One hundred years ago, the modern Pentecostal movement was born. By October 2013 the Pentecostal movement had morphed into the Charismatic movement with its particular brand of false doctrine and had infected much of western Christianity and polluted quite a bit of Christianity at home and abroad. The excesses of the movement include faith healing, reports of raising the dead, babbling tongues, alleged prophecies and direct revelation, disorderly church services and worse. The movement assaulted the sufficiency of scripture, the inerrancy of scripture, besmirched the name of Jesus Christ and damaged the faith of many.
John MacArthur and his team at Grace To You took a stand against this movement and sought to bring clarity to why its doctrines needed comparison to the Bible and thus correction. To that end, they organized the Strange Fire Conference, held in the fall of 2013. One of the main purposes of the conference was to initiate a substantive discussion about these issues. It achieved its purpose. Every sermon preached at the conference rebuked the movement simply by preaching the truth, and brought correct biblical doctrine regarding the sign gifts of the Spirit to the fore. Given the outcry, it seems that the effect was immediate.
There were many good questions asked at the various seminars and Q & A sessions held during the conference period, but not all of them could be immediately answered. After the conference concluded, ministers and theologians at Grace Community Church and The Master’s Seminary wrote out answers to these unanswered questions, compiled them, and put them on one web page.
The page is a treasure trove of good, solid rebuttals to and practical helps about what to do if encountering Charismatic doctrines in your church, in your family, or in yourself.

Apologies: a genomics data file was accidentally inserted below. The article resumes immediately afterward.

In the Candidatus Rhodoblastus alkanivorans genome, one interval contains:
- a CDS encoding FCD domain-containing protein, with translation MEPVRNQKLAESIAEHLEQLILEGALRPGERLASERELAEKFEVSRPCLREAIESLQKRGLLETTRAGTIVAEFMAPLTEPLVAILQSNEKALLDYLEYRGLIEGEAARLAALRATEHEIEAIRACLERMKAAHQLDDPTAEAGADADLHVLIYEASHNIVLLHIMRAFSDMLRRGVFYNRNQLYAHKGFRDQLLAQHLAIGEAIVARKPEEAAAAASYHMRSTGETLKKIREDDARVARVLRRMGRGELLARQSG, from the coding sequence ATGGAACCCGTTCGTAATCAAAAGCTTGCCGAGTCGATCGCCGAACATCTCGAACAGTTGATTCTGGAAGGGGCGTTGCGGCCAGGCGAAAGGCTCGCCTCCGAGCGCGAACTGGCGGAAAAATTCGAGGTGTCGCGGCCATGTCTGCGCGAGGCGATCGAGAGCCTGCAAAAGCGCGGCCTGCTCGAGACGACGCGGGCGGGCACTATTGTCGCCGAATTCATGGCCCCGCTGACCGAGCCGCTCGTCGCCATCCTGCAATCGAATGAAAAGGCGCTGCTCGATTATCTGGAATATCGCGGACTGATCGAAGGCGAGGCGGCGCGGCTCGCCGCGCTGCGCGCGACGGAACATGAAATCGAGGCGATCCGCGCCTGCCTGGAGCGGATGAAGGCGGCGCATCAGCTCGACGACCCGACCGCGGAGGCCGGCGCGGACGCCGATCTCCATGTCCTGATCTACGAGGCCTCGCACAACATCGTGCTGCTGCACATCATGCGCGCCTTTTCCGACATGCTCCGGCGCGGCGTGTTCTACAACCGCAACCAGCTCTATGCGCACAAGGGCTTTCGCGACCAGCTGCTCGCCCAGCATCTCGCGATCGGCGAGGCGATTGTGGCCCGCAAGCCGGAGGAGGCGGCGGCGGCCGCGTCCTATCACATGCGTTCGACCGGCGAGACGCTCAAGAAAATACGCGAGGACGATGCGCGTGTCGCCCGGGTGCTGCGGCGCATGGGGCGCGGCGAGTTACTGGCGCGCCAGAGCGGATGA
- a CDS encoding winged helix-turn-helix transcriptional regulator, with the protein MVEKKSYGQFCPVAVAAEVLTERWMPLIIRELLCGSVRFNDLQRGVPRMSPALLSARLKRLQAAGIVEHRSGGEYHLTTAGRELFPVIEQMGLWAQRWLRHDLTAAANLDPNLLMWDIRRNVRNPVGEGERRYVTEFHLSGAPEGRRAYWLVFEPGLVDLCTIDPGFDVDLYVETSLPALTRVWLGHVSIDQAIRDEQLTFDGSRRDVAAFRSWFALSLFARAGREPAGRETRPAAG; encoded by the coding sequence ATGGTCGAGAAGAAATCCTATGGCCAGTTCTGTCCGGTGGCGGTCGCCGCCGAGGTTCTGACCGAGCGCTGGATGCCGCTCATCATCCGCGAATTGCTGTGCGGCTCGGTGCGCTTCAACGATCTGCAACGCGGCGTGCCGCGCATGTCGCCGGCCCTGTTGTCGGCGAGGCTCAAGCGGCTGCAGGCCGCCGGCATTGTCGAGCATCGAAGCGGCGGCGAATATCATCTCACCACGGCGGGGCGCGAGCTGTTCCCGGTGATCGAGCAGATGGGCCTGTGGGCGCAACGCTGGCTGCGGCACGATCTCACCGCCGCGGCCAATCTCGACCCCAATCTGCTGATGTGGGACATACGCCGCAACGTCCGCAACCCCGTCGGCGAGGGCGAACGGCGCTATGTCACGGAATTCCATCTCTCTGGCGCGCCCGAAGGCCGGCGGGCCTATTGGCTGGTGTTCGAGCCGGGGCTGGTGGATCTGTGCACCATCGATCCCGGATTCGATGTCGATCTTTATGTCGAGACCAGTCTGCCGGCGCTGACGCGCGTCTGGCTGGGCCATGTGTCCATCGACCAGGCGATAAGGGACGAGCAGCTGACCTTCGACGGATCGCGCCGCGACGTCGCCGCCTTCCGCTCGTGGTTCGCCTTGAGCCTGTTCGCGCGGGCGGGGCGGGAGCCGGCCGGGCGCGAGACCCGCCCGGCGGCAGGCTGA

Epidemic in the Charismatic movement is the acceptance of personal revelations. Everybody and their brother it seemed was hearing from Jesus and were eager to share “a word from the Lord”. Such practices assault the sufficiency of scripture, of course, and must be corrected. However, one book is doing its level best to continually to attack the sufficiency of God’s word- and that book is “Jesus Calling”. Jesus Calling was published in 2004, 16 years ago now, but is still on the bestseller lists. The book has spawned a cottage industry of studies, devotionals, children’s books, and other material that has never stopped polluting the faith. Indeed, it seems to be increasing in its staying power and corrupt work.
Here is just one of the Questions and Answers in the Strange Fire Q&A page.
Last year a friend gave me the book Jesus Calling by Sarah Young. How do I approach my many friends who love this and similar books?
Scripture has true spiritual power to save and sanctify those who listen and obey it, but human writings masquerading as divine prophecy—such as Jesus Calling—have no such power. Nevertheless, many people today are enticed by the idea that God is speaking supernaturally through these frauds.
In order to help your friends, you should gently point out the superior authority of Scripture and refer them to passages such as 2 Peter 1:16–21, 2 Timothy 3:16, Jude 3, and Psalm 19:7–11. Another good resource is John MacArthur’s two-part series, The Sufficiency of Scripture.